As parents, students and teachers struggle with the current state of the American educational system, there have been a handful of small but significant gestures made over the years in an attempt to correct one of the biggest issues in the history lessons young people receive. A mother recently took to social media to share a page from her child’s newly-published McGraw-Hill Education textbook, wherein the Atlantic Slave Trade was labeled as a “pattern of immigration” and the brutality of slavery described in one caption as an event where “millions of workers” were brought from Africa to “work on agricultural plantations.” The story went viral, and the publishing company is now investigating their “mistake.”
Last year, free screenings of Ava DuVernay’s film Selma were offered for elementary students across the country. And in 2014, Steve McQueen’s Best Picture winner 12 Years a Slave inspired The National School Boards Association to add the film, along with the original autobiography and a study guide, to high school curriculums. And Still I Rise: Black America Since MLK is one more incredible work that deserves a space, not only in home book collections and university libraries, but in our elementary and high school classrooms, many of which are still starved for a visually compelling and well-rounded dive into Black America as it continues to rise, fall and rise again over the years.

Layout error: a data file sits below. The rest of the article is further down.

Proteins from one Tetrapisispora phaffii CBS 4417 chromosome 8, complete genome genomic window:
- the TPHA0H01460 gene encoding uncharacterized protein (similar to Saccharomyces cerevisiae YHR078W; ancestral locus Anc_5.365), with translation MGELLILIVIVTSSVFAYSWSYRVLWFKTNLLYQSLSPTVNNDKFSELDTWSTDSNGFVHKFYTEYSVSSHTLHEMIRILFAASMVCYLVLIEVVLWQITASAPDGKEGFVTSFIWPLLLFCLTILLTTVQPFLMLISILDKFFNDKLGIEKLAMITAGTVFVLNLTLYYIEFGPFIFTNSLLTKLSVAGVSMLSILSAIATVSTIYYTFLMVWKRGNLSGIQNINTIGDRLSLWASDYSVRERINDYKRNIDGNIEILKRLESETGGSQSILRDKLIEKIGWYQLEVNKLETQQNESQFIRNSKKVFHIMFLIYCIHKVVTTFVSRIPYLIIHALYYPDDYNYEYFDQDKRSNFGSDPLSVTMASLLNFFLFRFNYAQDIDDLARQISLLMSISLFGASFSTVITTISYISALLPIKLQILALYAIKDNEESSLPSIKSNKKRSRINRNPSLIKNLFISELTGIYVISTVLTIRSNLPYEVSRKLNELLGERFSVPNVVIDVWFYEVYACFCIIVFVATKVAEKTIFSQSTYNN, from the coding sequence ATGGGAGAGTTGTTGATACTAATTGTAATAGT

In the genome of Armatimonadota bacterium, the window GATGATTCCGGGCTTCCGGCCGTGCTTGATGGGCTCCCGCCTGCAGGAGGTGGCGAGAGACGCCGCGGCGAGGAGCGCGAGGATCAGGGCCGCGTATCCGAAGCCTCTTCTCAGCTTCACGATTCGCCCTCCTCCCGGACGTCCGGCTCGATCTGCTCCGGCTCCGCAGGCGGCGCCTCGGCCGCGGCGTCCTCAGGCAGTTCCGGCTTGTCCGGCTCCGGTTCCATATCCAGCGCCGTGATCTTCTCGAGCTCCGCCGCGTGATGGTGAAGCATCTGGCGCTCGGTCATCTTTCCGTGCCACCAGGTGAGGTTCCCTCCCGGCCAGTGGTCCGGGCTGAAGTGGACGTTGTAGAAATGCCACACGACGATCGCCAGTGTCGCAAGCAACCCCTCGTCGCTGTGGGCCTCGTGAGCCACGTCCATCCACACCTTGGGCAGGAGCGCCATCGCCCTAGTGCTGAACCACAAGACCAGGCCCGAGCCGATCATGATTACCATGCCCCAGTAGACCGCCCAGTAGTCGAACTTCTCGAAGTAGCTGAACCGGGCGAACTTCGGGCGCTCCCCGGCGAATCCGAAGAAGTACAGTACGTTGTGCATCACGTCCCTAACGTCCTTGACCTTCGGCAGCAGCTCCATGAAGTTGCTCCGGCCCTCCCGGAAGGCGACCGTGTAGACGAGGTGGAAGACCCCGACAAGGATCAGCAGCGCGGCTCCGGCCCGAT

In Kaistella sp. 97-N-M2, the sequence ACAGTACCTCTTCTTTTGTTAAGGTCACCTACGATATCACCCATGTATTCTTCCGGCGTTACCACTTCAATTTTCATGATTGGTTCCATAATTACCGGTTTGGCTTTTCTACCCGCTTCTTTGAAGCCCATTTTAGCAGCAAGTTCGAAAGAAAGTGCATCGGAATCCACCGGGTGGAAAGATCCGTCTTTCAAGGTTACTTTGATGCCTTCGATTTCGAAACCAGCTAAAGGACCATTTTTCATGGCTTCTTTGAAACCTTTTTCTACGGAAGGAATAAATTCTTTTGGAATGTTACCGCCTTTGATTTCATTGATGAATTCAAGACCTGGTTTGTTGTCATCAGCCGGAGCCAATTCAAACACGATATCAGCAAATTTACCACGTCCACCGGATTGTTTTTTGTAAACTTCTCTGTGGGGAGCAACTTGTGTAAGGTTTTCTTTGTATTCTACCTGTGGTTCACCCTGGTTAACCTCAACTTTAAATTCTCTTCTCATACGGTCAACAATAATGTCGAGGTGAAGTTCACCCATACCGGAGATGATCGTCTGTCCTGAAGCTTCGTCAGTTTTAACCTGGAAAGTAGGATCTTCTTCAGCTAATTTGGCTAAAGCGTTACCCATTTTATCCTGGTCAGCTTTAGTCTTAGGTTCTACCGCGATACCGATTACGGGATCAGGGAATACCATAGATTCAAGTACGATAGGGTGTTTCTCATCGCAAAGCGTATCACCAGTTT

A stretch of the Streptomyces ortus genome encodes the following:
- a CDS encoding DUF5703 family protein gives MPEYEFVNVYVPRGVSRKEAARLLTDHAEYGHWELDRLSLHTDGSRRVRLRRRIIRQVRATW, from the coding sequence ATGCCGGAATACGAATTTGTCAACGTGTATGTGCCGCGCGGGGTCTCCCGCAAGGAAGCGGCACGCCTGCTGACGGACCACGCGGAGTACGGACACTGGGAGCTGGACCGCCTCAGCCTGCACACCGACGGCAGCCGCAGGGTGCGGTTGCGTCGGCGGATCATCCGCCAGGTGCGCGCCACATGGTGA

The illustrated chronology and companion book to the PBS series of the same name poses a plethora of questions in its introduction, beginning with, “What binds African Americans together?” and ending with, “Given the sheer diversity and divergence…within Black America…is it still even possible to think of forty-two million people as a unified cultural social entity at all?” Henry Louis Gates, Jr. has been attempting and providing various answers to such questions since his seminal work in literary criticism (The Signifying Monkey) and with incredible anthologies (Reading Black, Reading Feminist and Tradition and the Black Atlantic). In every literary exploration, he’s offered up a lesson in intersectional thinking—a lesson sorely missing from much of American curriculum (all the way from elementary school to higher education).